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Government and Politics


Ohio's Gov. Kasich pushes his stalled budget plan in Cleveland
The proposed tax changes and Medicaid expansion are drawing fire from Democrats and Republicans
by WKSU's KEVIN NIEDERMIER


Reporter
Kevin Niedermier
 
Gov. Kasich is surrounded by members of his administration at the Cleveland City Club today. They talked about the governor's budget proposal.
Courtesy of Kevin Niedermier
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In The Region:

Gov. John Kasich concedes his budget proposal’s tax reform plan is a hard sell. But at the Cleveland City Club today he insisted his mix of tax cuts and increases are crucial to keeping Ohio’s economy moving forward.

Gov. Kasich highlighted the state’s improving economy with its unemployment numbers below the national rate. But he contends the momentum will die if businesses look elsewhere because of Ohio tax rates.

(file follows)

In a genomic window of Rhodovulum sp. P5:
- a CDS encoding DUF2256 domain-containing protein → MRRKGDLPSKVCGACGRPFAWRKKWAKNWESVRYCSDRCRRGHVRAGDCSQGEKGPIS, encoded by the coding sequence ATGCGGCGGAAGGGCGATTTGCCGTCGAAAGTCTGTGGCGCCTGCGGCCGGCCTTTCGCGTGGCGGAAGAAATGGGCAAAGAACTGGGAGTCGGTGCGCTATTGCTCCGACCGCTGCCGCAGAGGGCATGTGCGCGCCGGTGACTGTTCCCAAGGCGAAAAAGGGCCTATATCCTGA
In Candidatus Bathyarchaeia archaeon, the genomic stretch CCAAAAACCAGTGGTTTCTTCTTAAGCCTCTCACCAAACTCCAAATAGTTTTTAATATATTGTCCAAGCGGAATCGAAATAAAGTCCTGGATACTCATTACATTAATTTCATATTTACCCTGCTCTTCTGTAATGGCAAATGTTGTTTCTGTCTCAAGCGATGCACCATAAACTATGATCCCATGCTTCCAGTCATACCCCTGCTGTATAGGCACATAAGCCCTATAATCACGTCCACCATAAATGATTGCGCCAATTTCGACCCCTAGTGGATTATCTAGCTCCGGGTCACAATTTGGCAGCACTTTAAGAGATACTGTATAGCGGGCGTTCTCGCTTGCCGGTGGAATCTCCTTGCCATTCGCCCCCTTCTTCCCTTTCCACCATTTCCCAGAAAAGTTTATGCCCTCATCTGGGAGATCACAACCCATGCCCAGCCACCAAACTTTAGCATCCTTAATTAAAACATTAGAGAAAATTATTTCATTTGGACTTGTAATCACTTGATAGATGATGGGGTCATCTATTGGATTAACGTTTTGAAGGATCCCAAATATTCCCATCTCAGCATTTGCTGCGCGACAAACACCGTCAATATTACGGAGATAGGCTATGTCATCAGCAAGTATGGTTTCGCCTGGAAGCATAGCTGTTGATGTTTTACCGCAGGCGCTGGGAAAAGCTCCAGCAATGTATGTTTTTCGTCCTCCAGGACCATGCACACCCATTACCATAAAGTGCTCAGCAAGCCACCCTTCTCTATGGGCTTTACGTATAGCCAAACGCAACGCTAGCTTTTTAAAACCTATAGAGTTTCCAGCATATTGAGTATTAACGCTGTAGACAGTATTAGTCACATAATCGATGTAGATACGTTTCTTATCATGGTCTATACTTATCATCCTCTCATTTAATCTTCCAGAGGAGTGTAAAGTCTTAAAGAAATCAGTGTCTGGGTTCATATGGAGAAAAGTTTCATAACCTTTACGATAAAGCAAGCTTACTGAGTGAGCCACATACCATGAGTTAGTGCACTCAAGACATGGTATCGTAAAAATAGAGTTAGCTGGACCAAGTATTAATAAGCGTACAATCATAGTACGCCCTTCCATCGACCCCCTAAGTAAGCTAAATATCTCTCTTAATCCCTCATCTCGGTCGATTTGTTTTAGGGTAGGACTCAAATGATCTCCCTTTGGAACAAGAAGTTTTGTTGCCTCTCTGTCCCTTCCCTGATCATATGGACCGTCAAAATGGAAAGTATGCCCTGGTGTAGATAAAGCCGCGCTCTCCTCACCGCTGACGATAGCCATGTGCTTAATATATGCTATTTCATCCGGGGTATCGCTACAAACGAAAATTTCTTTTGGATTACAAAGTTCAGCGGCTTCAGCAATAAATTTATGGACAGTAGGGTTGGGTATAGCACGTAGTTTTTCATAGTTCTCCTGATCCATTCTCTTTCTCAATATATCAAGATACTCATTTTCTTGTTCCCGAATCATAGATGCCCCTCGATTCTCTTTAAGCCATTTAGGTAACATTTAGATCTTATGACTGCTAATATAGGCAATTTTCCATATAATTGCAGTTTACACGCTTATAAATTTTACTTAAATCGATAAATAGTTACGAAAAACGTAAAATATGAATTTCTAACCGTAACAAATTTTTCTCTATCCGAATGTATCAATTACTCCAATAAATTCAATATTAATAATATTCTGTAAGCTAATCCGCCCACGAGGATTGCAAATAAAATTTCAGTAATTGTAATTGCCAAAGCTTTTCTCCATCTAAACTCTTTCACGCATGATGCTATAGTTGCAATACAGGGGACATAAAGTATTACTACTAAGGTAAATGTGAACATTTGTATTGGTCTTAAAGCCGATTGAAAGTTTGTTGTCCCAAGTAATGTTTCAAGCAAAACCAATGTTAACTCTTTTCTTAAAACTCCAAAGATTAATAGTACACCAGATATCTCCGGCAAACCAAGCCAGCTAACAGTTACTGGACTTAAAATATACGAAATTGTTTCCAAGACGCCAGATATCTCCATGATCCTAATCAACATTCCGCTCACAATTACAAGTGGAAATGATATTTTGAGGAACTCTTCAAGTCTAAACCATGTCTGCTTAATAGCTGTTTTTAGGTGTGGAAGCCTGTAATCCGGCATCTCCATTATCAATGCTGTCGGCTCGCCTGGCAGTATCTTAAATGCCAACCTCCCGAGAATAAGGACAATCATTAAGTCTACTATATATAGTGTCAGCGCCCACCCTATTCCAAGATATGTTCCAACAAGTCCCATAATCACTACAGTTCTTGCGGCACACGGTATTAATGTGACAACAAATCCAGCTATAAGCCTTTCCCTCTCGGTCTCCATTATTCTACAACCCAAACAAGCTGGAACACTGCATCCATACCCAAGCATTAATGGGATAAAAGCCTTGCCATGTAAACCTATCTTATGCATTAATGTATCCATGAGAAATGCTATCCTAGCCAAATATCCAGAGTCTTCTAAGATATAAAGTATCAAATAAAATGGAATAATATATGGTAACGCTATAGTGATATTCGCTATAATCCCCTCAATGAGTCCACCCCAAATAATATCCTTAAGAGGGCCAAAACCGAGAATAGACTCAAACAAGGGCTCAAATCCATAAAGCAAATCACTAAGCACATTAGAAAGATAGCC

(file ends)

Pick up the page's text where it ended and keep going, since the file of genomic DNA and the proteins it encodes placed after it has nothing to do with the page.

He does propose boosting the state’s tax on oil companies taking advantage of Ohio’s new fracking opportunities. But he wants to cut personal income taxes by 20 percent and small business taxes by 50 percent.

“If you’re a florist in Cleveland and make $30,000 a year, you would pay taxes on $15,000. ... Small businesses hire the most people, not the big companies. We want to make sure small businesses can grow and hire more people.

"The thing you should know about tax reform is this motto: don’t tax me, tax the man behind the tree.”

Kasich’s sale tax expansion call regressive by some state law makers
Kasich’s plan also includes cutting the state sales tax from 5.5 percent to 5 percent. But he wants to extend the reduced tax into nearly all services, including things like cable television and tickets to sporting events and concerts.

Democratic State Rep. Vernon Sykes of Akron says this is where the governor is meeting the most resistance.

“That’s because it’s regressive and will have a negative impact on businesses and the community at large. I think the Medicaid expansion is one of the good parts of the budget, and we hope it’ll stay intact and be passed.”

Kasich is fighting with fellow Republicans over his plan to expand Medicaid to cover more of the state’s low-income residents. He says this, and his plan to increase education funding in kindergarten through 12th grade by more than $1 billion are also key to the state’s future economic and social health.                                                                                                                       
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